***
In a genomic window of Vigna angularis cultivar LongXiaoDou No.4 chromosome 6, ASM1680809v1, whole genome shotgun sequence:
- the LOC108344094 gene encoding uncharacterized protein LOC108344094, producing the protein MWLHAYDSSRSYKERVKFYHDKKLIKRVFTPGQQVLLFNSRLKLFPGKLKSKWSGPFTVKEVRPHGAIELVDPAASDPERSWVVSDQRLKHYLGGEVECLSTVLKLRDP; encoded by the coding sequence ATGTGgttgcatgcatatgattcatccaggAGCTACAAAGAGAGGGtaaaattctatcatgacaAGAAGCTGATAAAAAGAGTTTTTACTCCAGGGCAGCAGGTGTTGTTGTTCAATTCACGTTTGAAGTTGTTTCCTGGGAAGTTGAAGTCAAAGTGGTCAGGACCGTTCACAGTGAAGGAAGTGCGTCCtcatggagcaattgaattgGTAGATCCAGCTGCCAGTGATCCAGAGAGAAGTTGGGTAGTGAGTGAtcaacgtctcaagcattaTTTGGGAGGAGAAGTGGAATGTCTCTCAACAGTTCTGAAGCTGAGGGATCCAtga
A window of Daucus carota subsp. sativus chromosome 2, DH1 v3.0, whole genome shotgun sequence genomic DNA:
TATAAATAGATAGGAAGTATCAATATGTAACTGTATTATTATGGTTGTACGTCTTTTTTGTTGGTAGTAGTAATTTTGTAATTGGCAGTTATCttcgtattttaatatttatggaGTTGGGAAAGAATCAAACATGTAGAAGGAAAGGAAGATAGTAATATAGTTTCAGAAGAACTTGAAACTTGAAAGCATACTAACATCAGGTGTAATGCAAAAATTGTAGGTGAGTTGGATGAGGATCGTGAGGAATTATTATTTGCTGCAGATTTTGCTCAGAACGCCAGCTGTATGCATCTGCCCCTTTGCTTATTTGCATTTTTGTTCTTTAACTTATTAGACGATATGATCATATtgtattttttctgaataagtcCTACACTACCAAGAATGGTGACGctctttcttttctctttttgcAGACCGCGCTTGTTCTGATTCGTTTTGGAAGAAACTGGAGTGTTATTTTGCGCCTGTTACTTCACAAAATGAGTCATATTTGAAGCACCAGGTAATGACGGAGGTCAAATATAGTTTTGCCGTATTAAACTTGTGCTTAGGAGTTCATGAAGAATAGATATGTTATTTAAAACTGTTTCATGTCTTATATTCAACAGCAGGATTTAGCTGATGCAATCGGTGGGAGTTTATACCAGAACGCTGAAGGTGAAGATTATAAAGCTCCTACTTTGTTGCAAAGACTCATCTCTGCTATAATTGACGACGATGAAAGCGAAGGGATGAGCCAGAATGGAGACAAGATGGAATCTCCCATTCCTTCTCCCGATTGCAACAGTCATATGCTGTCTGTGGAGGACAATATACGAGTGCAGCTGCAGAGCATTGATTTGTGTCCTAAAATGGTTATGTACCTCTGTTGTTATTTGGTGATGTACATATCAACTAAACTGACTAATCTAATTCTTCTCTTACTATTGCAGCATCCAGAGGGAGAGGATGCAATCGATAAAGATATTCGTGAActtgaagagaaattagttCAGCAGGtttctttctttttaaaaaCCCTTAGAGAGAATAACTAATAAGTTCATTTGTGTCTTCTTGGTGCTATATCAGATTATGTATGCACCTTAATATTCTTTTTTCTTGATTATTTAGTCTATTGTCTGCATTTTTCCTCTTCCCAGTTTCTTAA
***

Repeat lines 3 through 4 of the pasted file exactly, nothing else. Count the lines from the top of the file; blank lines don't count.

A window of Daucus carota subsp. sativus chromosome 2, DH1 v3.0, whole genome shotgun sequence genomic DNA:
TATAAATAGATAGGAAGTATCAATATGTAACTGTATTATTATGGTTGTACGTCTTTTTTGTTGGTAGTAGTAATTTTGTAATTGGCAGTTATCttcgtattttaatatttatggaGTTGGGAAAGAATCAAACATGTAGAAGGAAAGGAAGATAGTAATATAGTTTCAGAAGAACTTGAAACTTGAAAGCATACTAACATCAGGTGTAATGCAAAAATTGTAGGTGAGTTGGATGAGGATCGTGAGGAATTATTATTTGCTGCAGATTTTGCTCAGAACGCCAGCTGTATGCATCTGCCCCTTTGCTTATTTGCATTTTTGTTCTTTAACTTATTAGACGATATGATCATATtgtattttttctgaataagtcCTACACTACCAAGAATGGTGACGctctttcttttctctttttgcAGACCGCGCTTGTTCTGATTCGTTTTGGAAGAAACTGGAGTGTTATTTTGCGCCTGTTACTTCACAAAATGAGTCATATTTGAAGCACCAGGTAATGACGGAGGTCAAATATAGTTTTGCCGTATTAAACTTGTGCTTAGGAGTTCATGAAGAATAGATATGTTATTTAAAACTGTTTCATGTCTTATATTCAACAGCAGGATTTAGCTGATGCAATCGGTGGGAGTTTATACCAGAACGCTGAAGGTGAAGATTATAAAGCTCCTACTTTGTTGCAAAGACTCATCTCTGCTATAATTGACGACGATGAAAGCGAAGGGATGAGCCAGAATGGAGACAAGATGGAATCTCCCATTCCTTCTCCCGATTGCAACAGTCATATGCTGTCTGTGGAGGACAATATACGAGTGCAGCTGCAGAGCATTGATTTGTGTCCTAAAATGGTTATGTACCTCTGTTGTTATTTGGTGATGTACATATCAACTAAACTGACTAATCTAATTCTTCTCTTACTATTGCAGCATCCAGAGGGAGAGGATGCAATCGATAAAGATATTCGTGAActtgaagagaaattagttCAGCAGGtttctttctttttaaaaaCCCTTAGAGAGAATAACTAATAAGTTCATTTGTGTCTTCTTGGTGCTATATCAGATTATGTATGCACCTTAATATTCTTTTTTCTTGATTATTTAGTCTATTGTCTGCATTTTTCCTCTTCCCAGTTTCTTAA